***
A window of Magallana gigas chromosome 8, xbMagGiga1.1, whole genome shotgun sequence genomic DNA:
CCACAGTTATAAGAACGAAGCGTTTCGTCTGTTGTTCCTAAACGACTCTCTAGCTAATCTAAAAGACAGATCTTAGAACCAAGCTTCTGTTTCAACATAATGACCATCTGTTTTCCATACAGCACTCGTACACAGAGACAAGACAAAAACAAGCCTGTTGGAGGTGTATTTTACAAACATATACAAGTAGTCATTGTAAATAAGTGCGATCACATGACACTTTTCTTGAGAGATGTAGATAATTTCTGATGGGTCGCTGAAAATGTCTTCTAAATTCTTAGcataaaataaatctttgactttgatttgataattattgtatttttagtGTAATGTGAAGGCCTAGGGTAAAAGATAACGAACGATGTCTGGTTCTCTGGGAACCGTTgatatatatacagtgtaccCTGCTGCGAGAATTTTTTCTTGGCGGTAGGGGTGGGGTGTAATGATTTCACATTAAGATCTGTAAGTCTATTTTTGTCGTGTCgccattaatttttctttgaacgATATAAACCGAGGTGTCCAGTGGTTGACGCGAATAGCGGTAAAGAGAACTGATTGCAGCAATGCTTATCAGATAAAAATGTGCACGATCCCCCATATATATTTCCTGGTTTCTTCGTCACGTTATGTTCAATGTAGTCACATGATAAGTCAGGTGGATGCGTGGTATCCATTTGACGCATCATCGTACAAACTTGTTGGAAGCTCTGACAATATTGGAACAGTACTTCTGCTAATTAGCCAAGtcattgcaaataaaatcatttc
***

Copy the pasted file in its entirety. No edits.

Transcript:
A window of Magallana gigas chromosome 8, xbMagGiga1.1, whole genome shotgun sequence genomic DNA:
CCACAGTTATAAGAACGAAGCGTTTCGTCTGTTGTTCCTAAACGACTCTCTAGCTAATCTAAAAGACAGATCTTAGAACCAAGCTTCTGTTTCAACATAATGACCATCTGTTTTCCATACAGCACTCGTACACAGAGACAAGACAAAAACAAGCCTGTTGGAGGTGTATTTTACAAACATATACAAGTAGTCATTGTAAATAAGTGCGATCACATGACACTTTTCTTGAGAGATGTAGATAATTTCTGATGGGTCGCTGAAAATGTCTTCTAAATTCTTAGcataaaataaatctttgactttgatttgataattattgtatttttagtGTAATGTGAAGGCCTAGGGTAAAAGATAACGAACGATGTCTGGTTCTCTGGGAACCGTTgatatatatacagtgtaccCTGCTGCGAGAATTTTTTCTTGGCGGTAGGGGTGGGGTGTAATGATTTCACATTAAGATCTGTAAGTCTATTTTTGTCGTGTCgccattaatttttctttgaacgATATAAACCGAGGTGTCCAGTGGTTGACGCGAATAGCGGTAAAGAGAACTGATTGCAGCAATGCTTATCAGATAAAAATGTGCACGATCCCCCATATATATTTCCTGGTTTCTTCGTCACGTTATGTTCAATGTAGTCACATGATAAGTCAGGTGGATGCGTGGTATCCATTTGACGCATCATCGTACAAACTTGTTGGAAGCTCTGACAATATTGGAACAGTACTTCTGCTAATTAGCCAAGtcattgcaaataaaatcatttc